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To: walden
Thanks! Here's another keeper:
40 posted on 05/07/2003 10:36:38 AM PDT by annyokie (provacative yet educational reading alert)
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To: hchutch
yeah, but the hard copies work well under the litter boxes & on bottom or bird cages...
41 posted on 05/07/2003 10:58:23 AM PDT by DollyCali (Authenticity: To have Arrived !)
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To: DollyCali
But again, the animals would have to read it, and that is cruelty, if you want my opinion.
42 posted on 05/07/2003 11:00:17 AM PDT by hchutch (America came, America saw, America liberated; as for those who hate us, Oderint dum Metuant)
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To: hchutch
Guilty as accused. Get out the flat whisk
43 posted on 05/07/2003 11:04:35 AM PDT by DollyCali (Authenticity: To have Arrived !)
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To: Paradox
Military is the only institution teaching manners any more. That and the Boy Scouts and they're trying to kill them.
44 posted on 05/07/2003 11:18:27 AM PDT by johnb838 (Understand the root causes of American Anger)
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To: McGavin999
A beautiful article! Well worth the read. I suspect many imbeds will have a change of heart after their experience.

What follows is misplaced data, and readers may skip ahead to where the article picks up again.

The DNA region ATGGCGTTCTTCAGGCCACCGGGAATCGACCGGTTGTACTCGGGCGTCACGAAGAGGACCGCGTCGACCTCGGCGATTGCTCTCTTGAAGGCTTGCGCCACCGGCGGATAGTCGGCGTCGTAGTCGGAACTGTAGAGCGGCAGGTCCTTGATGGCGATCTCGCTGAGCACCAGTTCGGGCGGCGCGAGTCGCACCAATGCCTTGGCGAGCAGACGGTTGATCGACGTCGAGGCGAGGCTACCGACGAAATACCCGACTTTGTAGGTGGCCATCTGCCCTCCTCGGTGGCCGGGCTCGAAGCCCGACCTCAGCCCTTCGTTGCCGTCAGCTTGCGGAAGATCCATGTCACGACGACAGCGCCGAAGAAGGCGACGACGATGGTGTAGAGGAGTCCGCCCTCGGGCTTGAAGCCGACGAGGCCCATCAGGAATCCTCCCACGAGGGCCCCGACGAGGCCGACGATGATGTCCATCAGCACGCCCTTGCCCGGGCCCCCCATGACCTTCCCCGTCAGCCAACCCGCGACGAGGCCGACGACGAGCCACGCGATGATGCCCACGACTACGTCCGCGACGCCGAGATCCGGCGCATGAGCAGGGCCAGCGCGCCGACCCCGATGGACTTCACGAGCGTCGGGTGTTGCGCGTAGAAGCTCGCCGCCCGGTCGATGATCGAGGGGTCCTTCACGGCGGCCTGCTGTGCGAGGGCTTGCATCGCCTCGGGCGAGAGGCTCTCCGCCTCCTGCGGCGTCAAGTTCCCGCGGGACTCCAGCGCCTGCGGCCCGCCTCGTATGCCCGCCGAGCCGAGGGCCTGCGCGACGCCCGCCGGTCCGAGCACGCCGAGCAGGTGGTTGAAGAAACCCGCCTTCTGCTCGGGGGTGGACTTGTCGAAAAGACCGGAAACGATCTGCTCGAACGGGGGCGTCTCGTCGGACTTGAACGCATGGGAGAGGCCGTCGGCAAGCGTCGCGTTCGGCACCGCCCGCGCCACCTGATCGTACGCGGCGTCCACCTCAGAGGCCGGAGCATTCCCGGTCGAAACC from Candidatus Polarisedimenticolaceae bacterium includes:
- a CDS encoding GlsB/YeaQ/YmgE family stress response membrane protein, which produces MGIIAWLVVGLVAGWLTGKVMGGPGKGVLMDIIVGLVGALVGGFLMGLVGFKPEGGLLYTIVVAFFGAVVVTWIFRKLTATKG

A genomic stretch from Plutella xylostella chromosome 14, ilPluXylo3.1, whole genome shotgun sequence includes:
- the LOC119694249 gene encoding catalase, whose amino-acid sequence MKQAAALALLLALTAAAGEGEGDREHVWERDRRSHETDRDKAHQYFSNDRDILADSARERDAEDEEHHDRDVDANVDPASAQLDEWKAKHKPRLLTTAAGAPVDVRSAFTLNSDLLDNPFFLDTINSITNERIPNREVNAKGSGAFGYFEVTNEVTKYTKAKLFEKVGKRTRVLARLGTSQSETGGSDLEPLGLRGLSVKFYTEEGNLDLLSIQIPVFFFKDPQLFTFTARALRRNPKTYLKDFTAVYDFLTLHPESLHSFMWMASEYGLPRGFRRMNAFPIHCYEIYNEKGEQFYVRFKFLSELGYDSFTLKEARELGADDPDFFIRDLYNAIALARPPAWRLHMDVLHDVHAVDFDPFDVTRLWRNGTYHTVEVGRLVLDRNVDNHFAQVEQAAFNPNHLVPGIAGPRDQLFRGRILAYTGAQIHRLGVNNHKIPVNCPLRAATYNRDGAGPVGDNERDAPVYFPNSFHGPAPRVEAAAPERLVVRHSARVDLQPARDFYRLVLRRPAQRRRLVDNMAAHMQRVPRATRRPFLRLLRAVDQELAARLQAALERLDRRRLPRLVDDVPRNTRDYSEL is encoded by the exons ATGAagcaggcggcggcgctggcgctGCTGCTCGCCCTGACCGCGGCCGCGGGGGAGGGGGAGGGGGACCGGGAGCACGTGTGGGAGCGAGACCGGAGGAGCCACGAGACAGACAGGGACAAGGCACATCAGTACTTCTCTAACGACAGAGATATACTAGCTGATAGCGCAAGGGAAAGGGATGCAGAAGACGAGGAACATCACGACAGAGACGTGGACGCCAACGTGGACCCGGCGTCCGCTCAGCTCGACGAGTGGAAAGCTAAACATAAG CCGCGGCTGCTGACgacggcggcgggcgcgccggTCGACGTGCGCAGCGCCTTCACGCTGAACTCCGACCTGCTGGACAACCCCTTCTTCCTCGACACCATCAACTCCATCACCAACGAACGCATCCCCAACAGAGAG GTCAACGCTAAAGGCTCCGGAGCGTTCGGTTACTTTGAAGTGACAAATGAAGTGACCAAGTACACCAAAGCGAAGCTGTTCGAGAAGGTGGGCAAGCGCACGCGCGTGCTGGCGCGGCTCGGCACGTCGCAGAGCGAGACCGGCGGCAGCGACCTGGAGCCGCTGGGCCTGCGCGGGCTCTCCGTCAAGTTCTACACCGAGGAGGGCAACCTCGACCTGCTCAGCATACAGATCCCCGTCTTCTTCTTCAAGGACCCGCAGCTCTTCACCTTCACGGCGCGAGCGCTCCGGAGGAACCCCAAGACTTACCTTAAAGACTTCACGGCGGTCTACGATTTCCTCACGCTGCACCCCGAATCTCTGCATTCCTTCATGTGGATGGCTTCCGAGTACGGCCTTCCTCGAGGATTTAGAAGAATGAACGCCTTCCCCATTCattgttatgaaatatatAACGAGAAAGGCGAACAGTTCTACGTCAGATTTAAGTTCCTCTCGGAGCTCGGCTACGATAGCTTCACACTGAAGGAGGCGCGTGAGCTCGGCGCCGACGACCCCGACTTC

45 posted on 05/07/2003 11:41:29 AM PDT by rintense (Freedom is contagious. And everyone wants to catch it.)
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To: VaBthang4
Thanks!!
46 posted on 05/07/2003 12:10:56 PM PDT by Gunrunner2
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To: Heuristic Hiker
Ping
47 posted on 05/07/2003 12:20:04 PM PDT by Utah Girl
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To: Fred Mertz
We love our military !!!

48 posted on 05/07/2003 12:22:26 PM PDT by pbear8 ( sed libera nos a malo)
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To: SeenTheLight; American Preservative
You might enjoy this one!
49 posted on 05/07/2003 12:32:59 PM PDT by pbear8 ( sed libera nos a malo)
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To: Fred Mertz; Howlin
A million thanks to you, Fred, for posting this excellent article...to you, Howlin, for the ping to it; and to the embedded reporter who wrote it, my heartfelt thank you for sharing this beautiful and truthful first-hand account. To all our troops, eternal thanks.
50 posted on 05/07/2003 12:35:22 PM PDT by Carolinamom (Glad I'm an American)